SEC Filings

424B5
SUN COMMUNITIES INC filed this Form 424B5 on 05/28/2019
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Table of Contents

of a debt security will be included in earnings and profits if the interest or gain is effectively connected with the conduct by the corporation of a United States trade or business.

Backup Withholding and Information Reporting. A non-U.S. holder generally will not be subject to backup withholding and information reporting with respect to payments that we make to the non-U.S. holder, provided that we do not have actual knowledge or reason to know that such non-U.S. holder is a “United States person,” within the meaning of the Code, and the non-U.S. holder has given us the statement described above under “—Interest.” In addition, a non-U.S. holder will not be subject to backup withholding or information reporting with respect to the proceeds of the sale or other disposition of our debt securities (including a retirement or redemption of such debt securities) within the United States or conducted through certain U.S.-related brokers, if the payor receives the statement described above and does not have actual knowledge or reason to know that such non-U.S. holder is a United States person or the non-U.S. holder otherwise establishes an exemption. However, we may be required to report annually to the IRS and to the non-U.S. holder the amount of, and the tax withheld with respect to, any interest paid to the non-U.S. holder, regardless of whether any tax was actually withheld. Copies of these information returns may also be made available under the provisions of a specific treaty or agreement to the tax authorities of the country in which the non-U.S. holder resides.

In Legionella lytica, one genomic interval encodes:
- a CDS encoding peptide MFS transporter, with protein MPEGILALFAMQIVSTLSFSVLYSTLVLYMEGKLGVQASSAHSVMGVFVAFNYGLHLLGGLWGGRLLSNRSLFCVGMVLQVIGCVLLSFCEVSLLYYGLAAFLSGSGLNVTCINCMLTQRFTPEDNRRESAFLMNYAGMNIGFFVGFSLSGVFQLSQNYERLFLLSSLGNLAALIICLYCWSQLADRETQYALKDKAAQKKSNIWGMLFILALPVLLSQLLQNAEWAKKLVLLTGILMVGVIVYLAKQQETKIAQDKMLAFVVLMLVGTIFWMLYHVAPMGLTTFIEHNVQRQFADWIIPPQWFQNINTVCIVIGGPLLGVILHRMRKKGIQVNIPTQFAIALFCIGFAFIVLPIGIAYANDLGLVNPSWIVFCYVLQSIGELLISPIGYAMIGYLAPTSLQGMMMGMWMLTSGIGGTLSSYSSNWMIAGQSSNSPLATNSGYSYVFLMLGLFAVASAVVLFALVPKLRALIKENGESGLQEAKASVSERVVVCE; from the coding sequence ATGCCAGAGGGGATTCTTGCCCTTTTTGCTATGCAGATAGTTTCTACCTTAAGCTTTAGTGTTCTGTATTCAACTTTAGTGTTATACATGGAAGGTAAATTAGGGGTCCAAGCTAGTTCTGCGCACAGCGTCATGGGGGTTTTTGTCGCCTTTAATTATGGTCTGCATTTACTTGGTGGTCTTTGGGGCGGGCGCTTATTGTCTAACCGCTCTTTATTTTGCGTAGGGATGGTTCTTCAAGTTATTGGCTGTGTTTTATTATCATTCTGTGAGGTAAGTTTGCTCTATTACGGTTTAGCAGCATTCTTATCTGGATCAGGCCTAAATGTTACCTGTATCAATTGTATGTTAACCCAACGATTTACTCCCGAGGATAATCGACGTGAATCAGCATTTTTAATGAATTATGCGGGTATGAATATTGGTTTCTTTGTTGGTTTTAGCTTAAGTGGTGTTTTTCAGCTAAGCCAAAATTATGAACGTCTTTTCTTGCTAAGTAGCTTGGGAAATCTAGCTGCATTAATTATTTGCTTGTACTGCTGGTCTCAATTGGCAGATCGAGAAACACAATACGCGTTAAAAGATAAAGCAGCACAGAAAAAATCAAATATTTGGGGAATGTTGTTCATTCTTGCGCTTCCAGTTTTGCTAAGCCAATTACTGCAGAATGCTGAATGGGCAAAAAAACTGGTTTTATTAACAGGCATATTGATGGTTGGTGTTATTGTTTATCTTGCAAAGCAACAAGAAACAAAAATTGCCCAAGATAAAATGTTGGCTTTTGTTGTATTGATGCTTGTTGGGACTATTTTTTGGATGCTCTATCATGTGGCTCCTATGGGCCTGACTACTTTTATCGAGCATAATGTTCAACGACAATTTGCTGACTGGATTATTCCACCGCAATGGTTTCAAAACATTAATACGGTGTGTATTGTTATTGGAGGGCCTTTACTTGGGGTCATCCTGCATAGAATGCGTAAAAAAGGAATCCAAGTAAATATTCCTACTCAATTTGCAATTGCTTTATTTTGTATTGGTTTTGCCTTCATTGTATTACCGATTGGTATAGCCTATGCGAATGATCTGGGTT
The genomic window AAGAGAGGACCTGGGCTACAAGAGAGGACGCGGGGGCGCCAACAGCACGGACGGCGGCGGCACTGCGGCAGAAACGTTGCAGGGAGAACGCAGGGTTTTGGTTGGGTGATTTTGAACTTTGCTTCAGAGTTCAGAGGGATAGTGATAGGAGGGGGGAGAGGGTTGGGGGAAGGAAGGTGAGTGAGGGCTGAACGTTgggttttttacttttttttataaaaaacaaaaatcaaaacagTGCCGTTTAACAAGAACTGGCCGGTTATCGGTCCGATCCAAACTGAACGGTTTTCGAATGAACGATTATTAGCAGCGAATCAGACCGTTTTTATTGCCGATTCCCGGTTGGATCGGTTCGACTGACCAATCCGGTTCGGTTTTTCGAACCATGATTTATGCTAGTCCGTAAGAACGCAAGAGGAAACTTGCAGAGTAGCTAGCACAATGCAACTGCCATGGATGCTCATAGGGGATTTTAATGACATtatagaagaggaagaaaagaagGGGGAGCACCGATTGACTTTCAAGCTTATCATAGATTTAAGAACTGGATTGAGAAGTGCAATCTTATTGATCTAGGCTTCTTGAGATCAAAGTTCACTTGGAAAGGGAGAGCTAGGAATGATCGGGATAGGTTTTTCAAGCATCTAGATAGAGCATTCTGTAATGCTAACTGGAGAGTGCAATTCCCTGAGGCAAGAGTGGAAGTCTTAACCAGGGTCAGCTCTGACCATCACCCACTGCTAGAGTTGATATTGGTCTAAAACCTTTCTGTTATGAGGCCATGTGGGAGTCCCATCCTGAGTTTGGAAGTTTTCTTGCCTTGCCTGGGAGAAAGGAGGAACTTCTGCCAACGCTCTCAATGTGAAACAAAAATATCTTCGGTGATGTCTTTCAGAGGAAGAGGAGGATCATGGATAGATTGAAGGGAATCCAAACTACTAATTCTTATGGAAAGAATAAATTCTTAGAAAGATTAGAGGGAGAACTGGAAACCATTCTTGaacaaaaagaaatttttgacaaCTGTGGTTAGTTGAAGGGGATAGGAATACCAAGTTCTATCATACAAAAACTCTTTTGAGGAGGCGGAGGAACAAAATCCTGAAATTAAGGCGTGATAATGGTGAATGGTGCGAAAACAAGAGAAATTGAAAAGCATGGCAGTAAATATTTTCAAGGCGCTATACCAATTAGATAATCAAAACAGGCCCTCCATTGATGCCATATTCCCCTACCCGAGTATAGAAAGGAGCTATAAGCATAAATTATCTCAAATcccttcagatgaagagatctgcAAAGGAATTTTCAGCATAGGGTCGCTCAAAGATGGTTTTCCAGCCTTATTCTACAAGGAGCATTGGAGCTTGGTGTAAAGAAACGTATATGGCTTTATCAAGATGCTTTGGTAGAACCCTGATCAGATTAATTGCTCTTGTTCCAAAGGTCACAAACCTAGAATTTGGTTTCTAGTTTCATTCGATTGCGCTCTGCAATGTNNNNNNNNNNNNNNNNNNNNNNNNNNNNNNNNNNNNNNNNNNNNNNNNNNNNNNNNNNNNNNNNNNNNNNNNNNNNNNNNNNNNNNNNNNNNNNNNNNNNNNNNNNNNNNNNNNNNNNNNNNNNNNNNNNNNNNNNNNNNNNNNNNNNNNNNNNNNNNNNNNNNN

A non-U.S. holder generally will be entitled to credit any amounts withheld under the backup withholding rules against the non-U.S. holder’s United States federal income tax liability or may claim a refund provided that the required information is furnished to the IRS in a timely manner.

Recent Tax Law Changes

2018 Tax Act

The 2018 Tax Act made major changes to the Code, including a number of provisions of the Code that may directly or indirectly affect the taxation of REITs and their securityholders. The individual and collective impact of these changes on REITs and their security holders is uncertain, and may not become evident for some period of time. While the changes in the 2018 Tax Act generally appear to be favorable with respect to REITs, the extensive changes to non-REIT provisions in the Code may have unanticipated effects on us or our stockholders. Moreover, congressional leaders have recognized that the process of adopting extensive tax legislation in a short amount of time without hearings and substantial time for review is likely to have led to drafting errors, issues needing clarification and unintended consequences that may or may not be revised in subsequent tax legislation. At this point, it is not clear when Congress will address these issues or when the Internal Revenue Service will be able to issue administrative guidance on the changes made in the 2018 Tax Act. Prospective investors should consult their tax advisors regarding the implications of the 2018 Tax Act on their investment.

Some of the material provisions of the 2018 Tax Act that may impact REITs and their security holders include the following:

 

   

Revised Individual Tax Rates and Deductions

 

   

The 2018 Tax Act created seven income tax brackets for individuals ranging from 10% to 37% that generally apply at higher thresholds than current law. For example, the highest 37% rate applies to joint return filer incomes above $600,000, instead of the highest 39.6% rate that applies to incomes above $470,700 under pre-2018 Tax Act law. The maximum 20% rate that applies to long-term capital gains and qualified dividend income is unchanged, as is the 3.8% tax on net investment income.

 

   

The 2018 Tax Act also eliminated personal exemptions, but nearly doubles the standard deduction for most individuals (e.g. the standard deduction for joint return filers rises from $12,700 in 2017 to $24,000 upon the Act’s effectiveness). The 2018 Tax Act also eliminates many itemized deductions, limits individual deductions for state and local income, property and sales taxes (other than those paid in a trade or business) to $10,000 collectively for joint return filers (with a special

 

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